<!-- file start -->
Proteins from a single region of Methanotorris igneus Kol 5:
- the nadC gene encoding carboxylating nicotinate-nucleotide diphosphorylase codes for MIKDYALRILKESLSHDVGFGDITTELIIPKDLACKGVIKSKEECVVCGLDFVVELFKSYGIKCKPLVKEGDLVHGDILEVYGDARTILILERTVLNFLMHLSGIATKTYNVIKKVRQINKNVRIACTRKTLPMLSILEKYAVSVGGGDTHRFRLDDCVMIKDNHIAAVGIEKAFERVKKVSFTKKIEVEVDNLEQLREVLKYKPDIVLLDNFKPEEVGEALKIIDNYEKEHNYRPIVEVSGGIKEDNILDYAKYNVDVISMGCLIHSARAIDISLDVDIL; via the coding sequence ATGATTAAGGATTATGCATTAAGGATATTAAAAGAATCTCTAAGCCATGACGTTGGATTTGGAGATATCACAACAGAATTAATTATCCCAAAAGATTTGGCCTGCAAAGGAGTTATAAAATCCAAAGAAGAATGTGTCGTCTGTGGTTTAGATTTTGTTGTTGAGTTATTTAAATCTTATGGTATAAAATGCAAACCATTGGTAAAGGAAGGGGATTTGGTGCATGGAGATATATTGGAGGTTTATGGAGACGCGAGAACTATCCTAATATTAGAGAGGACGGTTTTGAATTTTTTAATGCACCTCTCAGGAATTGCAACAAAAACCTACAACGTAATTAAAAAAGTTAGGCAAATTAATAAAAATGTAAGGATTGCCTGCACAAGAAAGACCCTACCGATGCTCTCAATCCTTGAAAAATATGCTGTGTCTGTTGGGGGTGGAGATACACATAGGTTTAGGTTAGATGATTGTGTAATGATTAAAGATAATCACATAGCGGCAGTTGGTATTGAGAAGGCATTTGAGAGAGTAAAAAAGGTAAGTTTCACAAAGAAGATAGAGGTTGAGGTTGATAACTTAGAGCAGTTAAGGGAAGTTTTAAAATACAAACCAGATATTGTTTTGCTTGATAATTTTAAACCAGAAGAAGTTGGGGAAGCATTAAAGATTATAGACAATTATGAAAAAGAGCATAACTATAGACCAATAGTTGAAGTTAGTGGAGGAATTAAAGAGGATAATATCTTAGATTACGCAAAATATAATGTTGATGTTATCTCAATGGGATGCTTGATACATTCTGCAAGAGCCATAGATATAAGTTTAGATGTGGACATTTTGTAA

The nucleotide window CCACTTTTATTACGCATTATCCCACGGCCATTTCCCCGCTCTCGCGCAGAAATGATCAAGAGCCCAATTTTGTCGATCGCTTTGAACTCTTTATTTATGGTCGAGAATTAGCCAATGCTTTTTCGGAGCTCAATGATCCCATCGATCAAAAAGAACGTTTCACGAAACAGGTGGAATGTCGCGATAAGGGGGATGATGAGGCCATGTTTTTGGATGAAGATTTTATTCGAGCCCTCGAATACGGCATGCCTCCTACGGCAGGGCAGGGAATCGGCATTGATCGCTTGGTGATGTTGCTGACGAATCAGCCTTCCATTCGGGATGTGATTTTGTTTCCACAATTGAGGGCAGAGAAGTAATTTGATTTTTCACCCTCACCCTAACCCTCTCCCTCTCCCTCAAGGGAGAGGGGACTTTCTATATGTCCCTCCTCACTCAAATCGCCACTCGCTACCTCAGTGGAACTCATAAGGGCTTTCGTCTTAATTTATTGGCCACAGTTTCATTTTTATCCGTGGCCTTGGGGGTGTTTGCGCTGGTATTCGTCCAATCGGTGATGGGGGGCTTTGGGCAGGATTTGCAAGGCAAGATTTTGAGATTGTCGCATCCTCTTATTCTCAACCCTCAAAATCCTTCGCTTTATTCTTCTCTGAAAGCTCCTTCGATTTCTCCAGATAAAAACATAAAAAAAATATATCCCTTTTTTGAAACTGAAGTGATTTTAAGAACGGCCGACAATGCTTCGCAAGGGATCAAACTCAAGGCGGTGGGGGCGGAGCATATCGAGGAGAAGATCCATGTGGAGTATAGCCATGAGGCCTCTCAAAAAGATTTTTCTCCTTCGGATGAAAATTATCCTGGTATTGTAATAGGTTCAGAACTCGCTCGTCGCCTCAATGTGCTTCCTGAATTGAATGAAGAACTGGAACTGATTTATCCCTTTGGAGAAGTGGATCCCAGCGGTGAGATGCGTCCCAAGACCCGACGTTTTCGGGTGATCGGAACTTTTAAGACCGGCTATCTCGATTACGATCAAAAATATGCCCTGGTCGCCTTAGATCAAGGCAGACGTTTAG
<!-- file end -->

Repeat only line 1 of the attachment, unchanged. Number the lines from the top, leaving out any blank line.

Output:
Proteins from a single region of Methanotorris igneus Kol 5: